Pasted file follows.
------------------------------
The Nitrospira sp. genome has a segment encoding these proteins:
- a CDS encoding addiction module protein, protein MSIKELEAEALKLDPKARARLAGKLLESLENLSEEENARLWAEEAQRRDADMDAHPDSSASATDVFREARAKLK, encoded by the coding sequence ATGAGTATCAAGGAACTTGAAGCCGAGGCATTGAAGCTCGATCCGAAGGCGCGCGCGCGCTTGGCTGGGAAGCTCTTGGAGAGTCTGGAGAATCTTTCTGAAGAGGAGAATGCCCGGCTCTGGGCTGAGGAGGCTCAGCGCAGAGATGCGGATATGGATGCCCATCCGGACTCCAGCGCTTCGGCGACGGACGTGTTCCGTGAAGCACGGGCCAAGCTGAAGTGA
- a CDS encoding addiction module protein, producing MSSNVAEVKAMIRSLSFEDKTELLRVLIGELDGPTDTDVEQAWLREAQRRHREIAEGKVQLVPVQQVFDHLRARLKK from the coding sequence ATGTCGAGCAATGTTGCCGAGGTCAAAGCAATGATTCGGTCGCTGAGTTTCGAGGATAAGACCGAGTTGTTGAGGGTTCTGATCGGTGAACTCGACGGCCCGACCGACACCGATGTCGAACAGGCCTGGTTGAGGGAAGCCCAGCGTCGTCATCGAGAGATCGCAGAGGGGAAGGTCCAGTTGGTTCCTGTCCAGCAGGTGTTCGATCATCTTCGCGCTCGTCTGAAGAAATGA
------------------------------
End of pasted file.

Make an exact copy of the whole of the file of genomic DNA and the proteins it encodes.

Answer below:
The Nitrospira sp. genome has a segment encoding these proteins:
- a CDS encoding addiction module protein, protein MSIKELEAEALKLDPKARARLAGKLLESLENLSEEENARLWAEEAQRRDADMDAHPDSSASATDVFREARAKLK, encoded by the coding sequence ATGAGTATCAAGGAACTTGAAGCCGAGGCATTGAAGCTCGATCCGAAGGCGCGCGCGCGCTTGGCTGGGAAGCTCTTGGAGAGTCTGGAGAATCTTTCTGAAGAGGAGAATGCCCGGCTCTGGGCTGAGGAGGCTCAGCGCAGAGATGCGGATATGGATGCCCATCCGGACTCCAGCGCTTCGGCGACGGACGTGTTCCGTGAAGCACGGGCCAAGCTGAAGTGA
- a CDS encoding addiction module protein, producing MSSNVAEVKAMIRSLSFEDKTELLRVLIGELDGPTDTDVEQAWLREAQRRHREIAEGKVQLVPVQQVFDHLRARLKK from the coding sequence ATGTCGAGCAATGTTGCCGAGGTCAAAGCAATGATTCGGTCGCTGAGTTTCGAGGATAAGACCGAGTTGTTGAGGGTTCTGATCGGTGAACTCGACGGCCCGACCGACACCGATGTCGAACAGGCCTGGTTGAGGGAAGCCCAGCGTCGTCATCGAGAGATCGCAGAGGGGAAGGTCCAGTTGGTTCCTGTCCAGCAGGTGTTCGATCATCTTCGCGCTCGTCTGAAGAAATGA